As the seasons change and Mother Nature runs its course, you may be feeling the effects of the cooler air and the early sunset.
The lack of sunlight and extended periods of darkness prevents our bodies from releasing the hormone serotonin, which improves our feelings of well-being. Without this regulation, our moods may shift downwards, or turn into what some of us know as ‘the winter blues’. This affects 15% of Canadians and can lead us to sleep longer, opt for more comfort foods, and to withdraw socially in favour of staying in. If your low emotions and lethargy develop into a lasting depressive state, you could be experiencing Seasonal Affective Disorder, a clinically recognized mood disorder. This only adds to the existing anxiety and depression brought on by COVID-19. This week we would like to bring awareness to how the colder weather influences our emotions and behaviours and how we can manage this over the next few months.
This occurs each year:We fast forward an hour on the second Sunday in March and are held back an hour on the first Sunday in November. There is dispute over the initial reasoning for implementing this bi-annual time change, but most sources indicate that the initiative was intended to help conserve energy due to maximizing sunlight, though the effects of this claim have not been scientifically proven. Unfortunately, turning our clocks back is met with more disadvantages than benefits. Ontario is currently looking to stop the November “fall back” and keep our Daylight Savings Time permanent. This bill could pass if Quebec and New York agree, which would give us more daylight at the end of the day and allow our circadian rhythms to naturally adapt to the seasons.
Daylight Savings Time impacts both our physical health and mental health. From almost immediately after gaining an extra hour for up to the first three weeks following, people can experience:
- Reduction in sleep
- Disruption to our internal clocks
- Rise in strokes
With additional increases in heart attacks, vehicular accidents, and workplace injuries when we lose an hour of sleep in the spring. However, one thing that makes a significant difference during the end of Daylight Savings Time in the fall is the surge in depression rates.
Seasonal Affective disorder
Commonly referred to as ‘seasonal depression’, Seasonal Affective Disorder (SAD) is a type of Major Depressive Disorder with Seasonal Pattern. The mood changes and symptoms associated with SAD are similar to those of depression, but they normally occur during the fall and wintertime when there is less daylight, which throws of our internal clocks and circadian rhythms, causing us to be thrown off with our schedules. Around 2-3% of the Canadian population experience SAD, which may be due to factors including genetic predispositions, drop in serotonin, and unbalanced levels of melatonin, among others.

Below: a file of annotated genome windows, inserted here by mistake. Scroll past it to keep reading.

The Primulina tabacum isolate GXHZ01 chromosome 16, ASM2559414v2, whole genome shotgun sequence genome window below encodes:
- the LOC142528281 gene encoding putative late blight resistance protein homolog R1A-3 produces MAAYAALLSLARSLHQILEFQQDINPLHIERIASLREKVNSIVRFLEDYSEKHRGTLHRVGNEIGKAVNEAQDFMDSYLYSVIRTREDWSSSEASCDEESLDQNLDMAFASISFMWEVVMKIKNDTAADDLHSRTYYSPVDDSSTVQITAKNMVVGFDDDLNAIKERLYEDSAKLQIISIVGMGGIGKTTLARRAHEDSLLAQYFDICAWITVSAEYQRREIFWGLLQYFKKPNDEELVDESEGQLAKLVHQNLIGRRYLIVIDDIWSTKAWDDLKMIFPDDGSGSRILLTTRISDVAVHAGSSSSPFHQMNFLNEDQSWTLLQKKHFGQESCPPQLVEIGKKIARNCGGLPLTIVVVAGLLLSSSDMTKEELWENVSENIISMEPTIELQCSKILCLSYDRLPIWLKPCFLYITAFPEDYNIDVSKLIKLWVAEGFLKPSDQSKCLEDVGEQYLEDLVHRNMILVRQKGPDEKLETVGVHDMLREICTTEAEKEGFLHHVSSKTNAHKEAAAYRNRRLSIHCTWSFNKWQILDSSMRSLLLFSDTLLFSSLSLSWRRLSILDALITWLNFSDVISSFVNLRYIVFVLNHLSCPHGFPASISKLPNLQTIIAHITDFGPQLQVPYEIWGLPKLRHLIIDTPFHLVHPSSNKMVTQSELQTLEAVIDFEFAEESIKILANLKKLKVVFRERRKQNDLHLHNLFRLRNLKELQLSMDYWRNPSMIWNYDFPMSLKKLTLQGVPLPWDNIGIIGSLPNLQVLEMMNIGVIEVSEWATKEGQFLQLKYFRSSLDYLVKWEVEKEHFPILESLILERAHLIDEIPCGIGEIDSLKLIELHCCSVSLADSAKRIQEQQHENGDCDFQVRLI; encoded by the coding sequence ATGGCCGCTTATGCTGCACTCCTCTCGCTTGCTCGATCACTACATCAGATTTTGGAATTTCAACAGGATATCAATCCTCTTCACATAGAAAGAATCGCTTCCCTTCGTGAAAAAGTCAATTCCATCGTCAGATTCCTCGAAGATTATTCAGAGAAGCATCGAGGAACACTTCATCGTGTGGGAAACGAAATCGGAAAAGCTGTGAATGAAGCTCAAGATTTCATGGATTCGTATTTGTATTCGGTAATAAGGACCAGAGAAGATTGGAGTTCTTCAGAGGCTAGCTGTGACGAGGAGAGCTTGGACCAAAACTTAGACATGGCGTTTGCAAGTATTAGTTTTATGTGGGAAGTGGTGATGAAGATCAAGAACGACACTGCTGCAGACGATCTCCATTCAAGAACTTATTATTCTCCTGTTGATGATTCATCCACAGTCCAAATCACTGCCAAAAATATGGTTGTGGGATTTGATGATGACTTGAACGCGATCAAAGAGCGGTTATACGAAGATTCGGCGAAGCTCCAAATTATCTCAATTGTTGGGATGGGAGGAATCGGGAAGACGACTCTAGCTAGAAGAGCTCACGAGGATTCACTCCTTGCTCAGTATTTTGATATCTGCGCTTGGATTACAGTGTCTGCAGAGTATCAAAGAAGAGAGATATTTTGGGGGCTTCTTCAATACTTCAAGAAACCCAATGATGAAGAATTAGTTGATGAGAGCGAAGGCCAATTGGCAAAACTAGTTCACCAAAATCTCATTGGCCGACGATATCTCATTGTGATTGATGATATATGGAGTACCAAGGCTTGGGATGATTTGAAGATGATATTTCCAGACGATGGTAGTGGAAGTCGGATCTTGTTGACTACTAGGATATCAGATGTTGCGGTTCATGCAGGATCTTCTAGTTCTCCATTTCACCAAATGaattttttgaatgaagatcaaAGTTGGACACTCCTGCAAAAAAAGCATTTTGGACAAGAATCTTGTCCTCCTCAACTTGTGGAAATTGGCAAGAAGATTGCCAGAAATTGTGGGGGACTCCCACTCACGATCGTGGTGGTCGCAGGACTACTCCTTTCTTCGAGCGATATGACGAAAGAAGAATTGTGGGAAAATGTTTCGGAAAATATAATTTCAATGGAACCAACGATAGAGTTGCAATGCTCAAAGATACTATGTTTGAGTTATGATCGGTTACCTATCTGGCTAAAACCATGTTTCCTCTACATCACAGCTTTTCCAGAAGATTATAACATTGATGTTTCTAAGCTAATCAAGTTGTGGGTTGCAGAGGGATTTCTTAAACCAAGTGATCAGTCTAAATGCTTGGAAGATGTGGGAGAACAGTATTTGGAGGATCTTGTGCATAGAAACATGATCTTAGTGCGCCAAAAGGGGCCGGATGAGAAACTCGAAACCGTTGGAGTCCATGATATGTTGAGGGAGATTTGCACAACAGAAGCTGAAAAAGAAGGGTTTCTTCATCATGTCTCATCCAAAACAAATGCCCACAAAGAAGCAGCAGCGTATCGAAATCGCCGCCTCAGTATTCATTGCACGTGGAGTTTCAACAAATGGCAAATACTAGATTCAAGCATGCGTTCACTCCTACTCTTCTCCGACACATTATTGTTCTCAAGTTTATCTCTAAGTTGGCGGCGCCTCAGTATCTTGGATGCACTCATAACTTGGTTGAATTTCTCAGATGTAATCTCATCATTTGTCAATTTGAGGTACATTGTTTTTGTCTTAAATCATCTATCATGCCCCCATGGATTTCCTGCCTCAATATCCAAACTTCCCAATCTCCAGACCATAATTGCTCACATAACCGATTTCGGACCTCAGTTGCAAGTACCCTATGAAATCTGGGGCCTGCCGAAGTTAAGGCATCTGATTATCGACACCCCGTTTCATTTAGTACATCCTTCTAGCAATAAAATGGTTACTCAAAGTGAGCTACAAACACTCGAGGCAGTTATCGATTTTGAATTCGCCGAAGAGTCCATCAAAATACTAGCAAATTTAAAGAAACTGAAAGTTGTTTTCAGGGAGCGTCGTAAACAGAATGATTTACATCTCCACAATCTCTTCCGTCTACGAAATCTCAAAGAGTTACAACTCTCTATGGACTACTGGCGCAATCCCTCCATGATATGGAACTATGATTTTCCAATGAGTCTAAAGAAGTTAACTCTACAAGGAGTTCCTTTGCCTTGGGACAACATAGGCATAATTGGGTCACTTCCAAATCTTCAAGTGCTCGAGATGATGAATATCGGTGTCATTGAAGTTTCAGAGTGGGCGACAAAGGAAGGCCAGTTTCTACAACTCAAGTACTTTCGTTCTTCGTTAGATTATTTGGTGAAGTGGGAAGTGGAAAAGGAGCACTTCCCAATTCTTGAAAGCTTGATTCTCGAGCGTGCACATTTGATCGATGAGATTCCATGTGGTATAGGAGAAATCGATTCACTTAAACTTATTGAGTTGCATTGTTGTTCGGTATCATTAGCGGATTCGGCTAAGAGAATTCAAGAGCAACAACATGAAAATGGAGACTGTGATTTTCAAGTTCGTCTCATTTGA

What sets apart SAD from the typical winter blahs are when the symptoms regularly interfere with daily functioning.
Signs & Symptoms of SAD:
- Feeling sad or having a depressed mood most of the day almost every day
- Loss of interest in activities you previously enjoyed
- Having low energy and feeling fatigued
- Disruption in sleep (usually oversleeping)
- Difficulty thinking, concentrating, and making decisions
- Withdrawing from family and friends
- Changes in appetite and or/weight (usually overeating and gaining weight)
- Feeling hopeless, worthless, or guilty
- Thoughts of death or suicide
COPING WITH DARKER DAYS
Get exposed to natural light
Get outside when the sun is out by breaking up chores throughout the day (checking the mail, raking leaves, shoveling, walking the dog, etc.) and if not, be sure to sit or do your work by windows, if possible.
Amp up the artificial light
Invest in lamps that are specifically made to help with SAD. Some are pricey, but many are affordable through sources such as Amazon.
What to look for in a SAD light here: https://www.healthline.com/health/sad-lamp
select specific scents
Aromatherapy can help boost our moods through diffusing essential oils or using them in rollers. Bergamot, peppermint, lemon, lavender, and cedar are known to be uplifting.
Talk to your doctor
regarding medication and therapy. Antidepressants have been shown to improve SAD symptoms, as well as Cognitive Behavioural Therapy. A doctor can rule out symptoms caused by physical issues (hormonal imbalances, illness, nutrient deficiencies, etc.) and connect you to providers of therapy services (including light therapy).
Stay physically active
Exercising for at least 30 minutes each day can keep your physical health in shape and improve your mood, as it aids in releasing serotonin and endorphins
Be aware of food intake
The colder weather makes empty carbohydrates a tempting choice for comfort, but it is important to continue adding protein, vegetables, and whole grains into your diet for fueling energy and proper body functioning.
Social connection is essential for our mental health. If physically being with company is challenging, continue to video chat, write letters, connect on social media, and schedule phone calls, if possible.
Make space for enjoyment
Engaging in an activity you enjoy is a core part of self-care. It allows you to be more productive, sparks your passion, and makes you feel good.
If you have tried the above efforts (except for reaching out to a doctor or medical professional) and your symptoms do not change or worsen for 2 weeks, please relay your symptoms to your doctor for care.
The best way out is always through.